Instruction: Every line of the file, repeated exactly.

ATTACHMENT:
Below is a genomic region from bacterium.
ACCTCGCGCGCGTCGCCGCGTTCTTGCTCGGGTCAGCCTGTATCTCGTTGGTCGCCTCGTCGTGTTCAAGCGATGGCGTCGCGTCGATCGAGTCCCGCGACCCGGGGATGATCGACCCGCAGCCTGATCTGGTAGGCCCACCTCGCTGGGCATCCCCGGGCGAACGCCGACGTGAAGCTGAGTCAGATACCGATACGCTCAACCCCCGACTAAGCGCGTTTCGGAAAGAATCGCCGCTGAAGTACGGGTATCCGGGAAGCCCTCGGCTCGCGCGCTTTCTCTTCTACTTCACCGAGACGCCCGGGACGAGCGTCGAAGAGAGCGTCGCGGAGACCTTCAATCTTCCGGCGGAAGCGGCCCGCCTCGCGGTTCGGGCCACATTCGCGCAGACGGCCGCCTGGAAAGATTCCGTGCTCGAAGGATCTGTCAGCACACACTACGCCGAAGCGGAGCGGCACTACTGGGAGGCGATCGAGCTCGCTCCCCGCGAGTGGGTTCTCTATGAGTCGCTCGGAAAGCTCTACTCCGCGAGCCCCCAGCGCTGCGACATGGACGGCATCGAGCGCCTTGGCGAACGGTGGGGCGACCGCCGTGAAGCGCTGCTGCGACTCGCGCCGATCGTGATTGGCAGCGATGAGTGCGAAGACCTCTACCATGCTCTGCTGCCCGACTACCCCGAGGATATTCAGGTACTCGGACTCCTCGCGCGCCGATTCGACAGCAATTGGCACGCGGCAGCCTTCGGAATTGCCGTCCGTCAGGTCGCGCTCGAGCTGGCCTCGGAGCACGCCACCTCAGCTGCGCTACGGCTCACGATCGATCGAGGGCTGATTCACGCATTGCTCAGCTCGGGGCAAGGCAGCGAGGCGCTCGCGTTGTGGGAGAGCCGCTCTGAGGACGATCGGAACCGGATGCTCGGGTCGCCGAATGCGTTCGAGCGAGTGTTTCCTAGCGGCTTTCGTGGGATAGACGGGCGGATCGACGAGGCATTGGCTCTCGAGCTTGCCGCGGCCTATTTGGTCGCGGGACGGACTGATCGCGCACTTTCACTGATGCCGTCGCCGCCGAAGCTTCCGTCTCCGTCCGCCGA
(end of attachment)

Below is a genomic region from bacterium.
ACCTCGCGCGCGTCGCCGCGTTCTTGCTCGGGTCAGCCTGTATCTCGTTGGTCGCCTCGTCGTGTTCAAGCGATGGCGTCGCGTCGATCGAGTCCCGCGACCCGGGGATGATCGACCCGCAGCCTGATCTGGTAGGCCCACCTCGCTGGGCATCCCCGGGCGAACGCCGACGTGAAGCTGAGTCAGATACCGATACGCTCAACCCCCGACTAAGCGCGTTTCGGAAAGAATCGCCGCTGAAGTACGGGTATCCGGGAAGCCCTCGGCTCGCGCGCTTTCTCTTCTACTTCACCGAGACGCCCGGGACGAGCGTCGAAGAGAGCGTCGCGGAGACCTTCAATCTTCCGGCGGAAGCGGCCCGCCTCGCGGTTCGGGCCACATTCGCGCAGACGGCCGCCTGGAAAGATTCCGTGCTCGAAGGATCTGTCAGCACACACTACGCCGAAGCGGAGCGGCACTACTGGGAGGCGATCGAGCTCGCTCCCCGCGAGTGGGTTCTCTATGAGTCGCTCGGAAAGCTCTACTCCGCGAGCCCCCAGCGCTGCGACATGGACGGCATCGAGCGCCTTGGCGAACGGTGGGGCGACCGCCGTGAAGCGCTGCTGCGACTCGCGCCGATCGTGATTGGCAGCGATGAGTGCGAAGACCTCTACCATGCTCTGCTGCCCGACTACCCCGAGGATATTCAGGTACTCGGACTCCTCGCGCGCCGATTCGACAGCAATTGGCACGCGGCAGCCTTCGGAATTGCCGTCCGTCAGGTCGCGCTCGAGCTGGCCTCGGAGCACGCCACCTCAGCTGCGCTACGGCTCACGATCGATCGAGGGCTGATTCACGCATTGCTCAGCTCGGGGCAAGGCAGCGAGGCGCTCGCGTTGTGGGAGAGCCGCTCTGAGGACGATCGGAACCGGATGCTCGGGTCGCCGAATGCGTTCGAGCGAGTGTTTCCTAGCGGCTTTCGTGGGATAGACGGGCGGATCGACGAGGCATTGGCTCTCGAGCTTGCCGCGGCCTATTTGGTCGCGGGACGGACTGATCGCGCACTTTCACTGATGCCGTCGCCGCCGAAGCTTCCGTCTCCGTCCGCCGA